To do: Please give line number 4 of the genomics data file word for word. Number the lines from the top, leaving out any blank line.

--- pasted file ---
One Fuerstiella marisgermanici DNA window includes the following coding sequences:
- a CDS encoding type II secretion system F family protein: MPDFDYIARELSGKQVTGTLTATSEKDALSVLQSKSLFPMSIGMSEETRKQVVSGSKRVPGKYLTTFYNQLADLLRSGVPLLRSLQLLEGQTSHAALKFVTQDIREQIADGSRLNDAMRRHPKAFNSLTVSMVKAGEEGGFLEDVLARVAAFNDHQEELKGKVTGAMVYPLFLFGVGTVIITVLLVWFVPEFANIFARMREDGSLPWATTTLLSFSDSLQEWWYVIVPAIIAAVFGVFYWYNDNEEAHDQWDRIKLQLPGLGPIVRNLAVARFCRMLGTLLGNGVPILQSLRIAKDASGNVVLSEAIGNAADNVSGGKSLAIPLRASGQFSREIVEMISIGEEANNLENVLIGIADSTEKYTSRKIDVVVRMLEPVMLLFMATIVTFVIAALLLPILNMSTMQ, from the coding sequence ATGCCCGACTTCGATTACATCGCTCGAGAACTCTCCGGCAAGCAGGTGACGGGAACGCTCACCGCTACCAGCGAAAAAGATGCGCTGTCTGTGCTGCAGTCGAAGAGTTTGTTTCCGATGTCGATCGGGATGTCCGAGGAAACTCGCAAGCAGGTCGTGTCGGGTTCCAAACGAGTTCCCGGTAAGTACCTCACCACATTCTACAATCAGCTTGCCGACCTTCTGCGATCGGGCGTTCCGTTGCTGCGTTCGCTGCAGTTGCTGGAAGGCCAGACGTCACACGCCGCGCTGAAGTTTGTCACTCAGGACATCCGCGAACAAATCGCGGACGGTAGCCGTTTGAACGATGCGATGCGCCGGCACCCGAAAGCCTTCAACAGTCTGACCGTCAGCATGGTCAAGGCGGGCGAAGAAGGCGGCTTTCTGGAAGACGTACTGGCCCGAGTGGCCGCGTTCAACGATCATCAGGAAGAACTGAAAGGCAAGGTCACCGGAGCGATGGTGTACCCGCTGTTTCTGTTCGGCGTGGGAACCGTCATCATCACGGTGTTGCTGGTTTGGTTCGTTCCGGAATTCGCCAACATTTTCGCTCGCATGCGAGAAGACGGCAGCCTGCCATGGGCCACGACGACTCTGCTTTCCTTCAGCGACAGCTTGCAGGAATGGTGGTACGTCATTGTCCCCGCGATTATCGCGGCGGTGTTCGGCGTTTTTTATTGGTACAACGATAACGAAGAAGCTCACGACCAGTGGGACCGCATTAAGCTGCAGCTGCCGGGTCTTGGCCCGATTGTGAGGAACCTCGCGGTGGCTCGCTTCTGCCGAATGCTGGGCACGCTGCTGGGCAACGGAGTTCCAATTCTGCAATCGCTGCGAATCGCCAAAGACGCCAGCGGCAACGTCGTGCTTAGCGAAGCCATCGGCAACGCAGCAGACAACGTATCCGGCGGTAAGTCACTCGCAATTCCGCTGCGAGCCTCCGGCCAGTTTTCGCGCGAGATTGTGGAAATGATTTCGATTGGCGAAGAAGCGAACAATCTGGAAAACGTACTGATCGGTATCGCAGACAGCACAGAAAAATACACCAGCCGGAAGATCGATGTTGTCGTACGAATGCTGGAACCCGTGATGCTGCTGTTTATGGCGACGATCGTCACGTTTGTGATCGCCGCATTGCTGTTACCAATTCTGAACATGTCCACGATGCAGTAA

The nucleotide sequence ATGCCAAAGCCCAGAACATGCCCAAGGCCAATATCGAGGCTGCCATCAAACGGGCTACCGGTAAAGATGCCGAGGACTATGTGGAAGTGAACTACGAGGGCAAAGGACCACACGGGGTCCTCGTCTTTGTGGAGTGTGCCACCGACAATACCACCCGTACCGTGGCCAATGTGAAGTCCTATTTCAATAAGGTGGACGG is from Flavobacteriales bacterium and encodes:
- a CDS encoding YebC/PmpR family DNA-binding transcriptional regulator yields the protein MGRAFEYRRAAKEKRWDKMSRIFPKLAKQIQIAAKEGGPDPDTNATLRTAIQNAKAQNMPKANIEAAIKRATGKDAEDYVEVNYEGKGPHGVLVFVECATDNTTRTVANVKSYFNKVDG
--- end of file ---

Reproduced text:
- a CDS encoding YebC/PmpR family DNA-binding transcriptional regulator yields the protein MGRAFEYRRAAKEKRWDKMSRIFPKLAKQIQIAAKEGGPDPDTNATLRTAIQNAKAQNMPKANIEAAIKRATGKDAEDYVEVNYEGKGPHGVLVFVECATDNTTRTVANVKSYFNKVDG